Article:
UK Economy Will Remain Fragile For The Next Two Years

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Although Britain’s economy rose by 1% during the 3rd quarter of this year, recovery still remains fragile according to the official data released by the Office of the National Statistics (ONS) which showed the manufacturing sector barely growing for 2 months, from August to September. The data came after the release of unofficial surveys which showed that business conditions were tougher than economists had earlier predicted.

Market economist Chris Williamson believes that the data highlights how discouraging the economic trends are. According to the ONS data, manufacturing production only rose by 0.1% from August to September. This figure is 0.2% below the prediction of economists. As a whole, industrial production was reduced by 1.7%, with gas and oil extraction plunging by 20.9%.

It must be noted that industrial production increased by as much as 0.9% during the 2nd and 3rd quarters, which was about 1.1% less than the estimated growth by ONS. Nevertheless, the Office of the National Statistics claimed that the figures don’t affect the GDP estimate that much. The ONS data was released prior to the Monetary Policy Committee’s preparation to vote on the termination of quantitative easing.

According to IHS Global Insight Howard Archer, it is expected that the Bank of England will put an end to the stimulus package for now. However, it will only be temporary as there are signs that there will be a need for more stimulus packages in December or early next year. The ONS data also showed that 6 of the manufacturing subsectors fell while 7 rose. Transport equipment and pharmaceutical increased tremendously.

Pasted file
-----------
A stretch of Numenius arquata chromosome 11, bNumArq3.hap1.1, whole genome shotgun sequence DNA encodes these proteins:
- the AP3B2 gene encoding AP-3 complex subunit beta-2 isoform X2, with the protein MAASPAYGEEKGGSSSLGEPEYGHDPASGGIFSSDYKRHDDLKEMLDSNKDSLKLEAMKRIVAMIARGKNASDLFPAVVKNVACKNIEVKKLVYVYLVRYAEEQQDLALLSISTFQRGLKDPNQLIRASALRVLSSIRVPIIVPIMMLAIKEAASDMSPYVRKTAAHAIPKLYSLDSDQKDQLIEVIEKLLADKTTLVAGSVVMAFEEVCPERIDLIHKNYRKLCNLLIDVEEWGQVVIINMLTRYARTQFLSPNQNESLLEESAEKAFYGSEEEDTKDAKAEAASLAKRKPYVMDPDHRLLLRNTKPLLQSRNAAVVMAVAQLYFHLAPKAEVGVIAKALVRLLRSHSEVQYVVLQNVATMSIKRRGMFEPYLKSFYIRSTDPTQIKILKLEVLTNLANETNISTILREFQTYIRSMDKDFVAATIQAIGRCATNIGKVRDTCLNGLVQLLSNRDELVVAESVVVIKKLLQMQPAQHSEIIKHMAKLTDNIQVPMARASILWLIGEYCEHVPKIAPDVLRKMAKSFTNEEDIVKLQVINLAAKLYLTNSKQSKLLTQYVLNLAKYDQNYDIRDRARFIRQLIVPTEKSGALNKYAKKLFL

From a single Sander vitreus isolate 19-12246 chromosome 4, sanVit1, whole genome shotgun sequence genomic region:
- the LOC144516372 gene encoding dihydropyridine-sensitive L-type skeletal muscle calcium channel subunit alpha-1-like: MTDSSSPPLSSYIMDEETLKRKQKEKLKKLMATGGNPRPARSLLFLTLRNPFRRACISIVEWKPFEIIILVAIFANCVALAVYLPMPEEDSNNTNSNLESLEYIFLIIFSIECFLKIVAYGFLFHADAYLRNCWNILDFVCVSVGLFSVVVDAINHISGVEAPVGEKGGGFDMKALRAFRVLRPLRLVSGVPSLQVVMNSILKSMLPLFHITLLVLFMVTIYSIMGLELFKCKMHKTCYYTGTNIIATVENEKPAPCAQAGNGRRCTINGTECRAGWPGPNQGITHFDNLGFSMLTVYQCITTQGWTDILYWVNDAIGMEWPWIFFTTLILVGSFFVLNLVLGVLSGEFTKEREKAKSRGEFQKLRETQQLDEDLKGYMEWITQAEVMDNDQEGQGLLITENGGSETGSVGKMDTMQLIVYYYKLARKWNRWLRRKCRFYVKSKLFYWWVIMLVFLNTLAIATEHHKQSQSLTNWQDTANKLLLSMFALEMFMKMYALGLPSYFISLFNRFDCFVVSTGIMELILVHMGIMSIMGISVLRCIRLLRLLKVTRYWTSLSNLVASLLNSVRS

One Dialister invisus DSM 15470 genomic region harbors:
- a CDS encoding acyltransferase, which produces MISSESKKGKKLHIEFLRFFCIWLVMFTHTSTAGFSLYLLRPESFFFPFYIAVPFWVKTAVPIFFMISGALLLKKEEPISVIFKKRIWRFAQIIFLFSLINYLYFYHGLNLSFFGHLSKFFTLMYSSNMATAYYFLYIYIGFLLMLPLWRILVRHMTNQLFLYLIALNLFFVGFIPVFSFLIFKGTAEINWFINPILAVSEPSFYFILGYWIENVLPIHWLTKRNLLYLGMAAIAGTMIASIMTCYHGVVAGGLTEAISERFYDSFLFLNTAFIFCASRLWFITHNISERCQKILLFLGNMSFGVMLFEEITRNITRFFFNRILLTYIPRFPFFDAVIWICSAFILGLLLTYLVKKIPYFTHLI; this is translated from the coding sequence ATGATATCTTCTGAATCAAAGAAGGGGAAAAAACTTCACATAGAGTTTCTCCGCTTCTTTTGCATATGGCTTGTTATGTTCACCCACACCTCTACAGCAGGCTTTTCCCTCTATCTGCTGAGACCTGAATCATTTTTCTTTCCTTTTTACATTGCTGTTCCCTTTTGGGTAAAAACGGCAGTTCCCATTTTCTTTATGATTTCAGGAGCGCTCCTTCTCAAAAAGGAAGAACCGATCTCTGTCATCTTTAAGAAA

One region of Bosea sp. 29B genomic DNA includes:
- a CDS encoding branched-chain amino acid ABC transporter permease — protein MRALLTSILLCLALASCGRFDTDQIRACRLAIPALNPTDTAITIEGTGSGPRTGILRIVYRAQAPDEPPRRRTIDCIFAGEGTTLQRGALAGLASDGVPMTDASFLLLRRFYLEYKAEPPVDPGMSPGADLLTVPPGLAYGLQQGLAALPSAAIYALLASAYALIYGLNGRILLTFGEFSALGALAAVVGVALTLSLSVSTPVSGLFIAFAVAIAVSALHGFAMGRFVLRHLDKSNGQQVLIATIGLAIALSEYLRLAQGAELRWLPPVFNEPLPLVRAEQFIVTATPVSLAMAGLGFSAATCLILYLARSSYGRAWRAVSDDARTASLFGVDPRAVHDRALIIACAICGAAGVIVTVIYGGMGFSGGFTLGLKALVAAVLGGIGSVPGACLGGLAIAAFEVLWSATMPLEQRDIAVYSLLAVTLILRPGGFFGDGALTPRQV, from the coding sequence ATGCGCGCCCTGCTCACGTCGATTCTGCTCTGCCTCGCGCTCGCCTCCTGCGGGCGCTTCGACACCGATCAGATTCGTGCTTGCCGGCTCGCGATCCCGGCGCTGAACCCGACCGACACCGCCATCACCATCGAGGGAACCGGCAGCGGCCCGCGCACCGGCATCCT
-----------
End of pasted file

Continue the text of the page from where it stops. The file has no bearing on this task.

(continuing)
The National Institute of Economic and Social Research believe that the UK economy is experiencing depression because the expected output has not been reached. According to the Institute, today’s economy had already beaten the Great Depression in the 1930s. Although the country is no longer in recession, it is still weaker than usual. In a report by the ONS, UK experienced a recession relapse from September 2011 to June 2012.

The lukewarm economic recovery is primarily caused by weak exports, and spending cuts by companies, households as well as the government. According to National Institute of Economic and Social Research economist Simon Kirby, even if the output level peaked, it would still not be possible for many people to find the right jobs. Unemployment remains a problem throughout Europe.

Furthermore, a lot of people are underemployed and are working part-time. Kirby added that it will take some time before the United Kingdom can recover economically. He expects that the UK economy will return to normal after 2017. The Institute forecasts a growth of 1.1% and 1.7% for 2013 and 2014, respectively. Sustained recovery is also expected beginning 2015.

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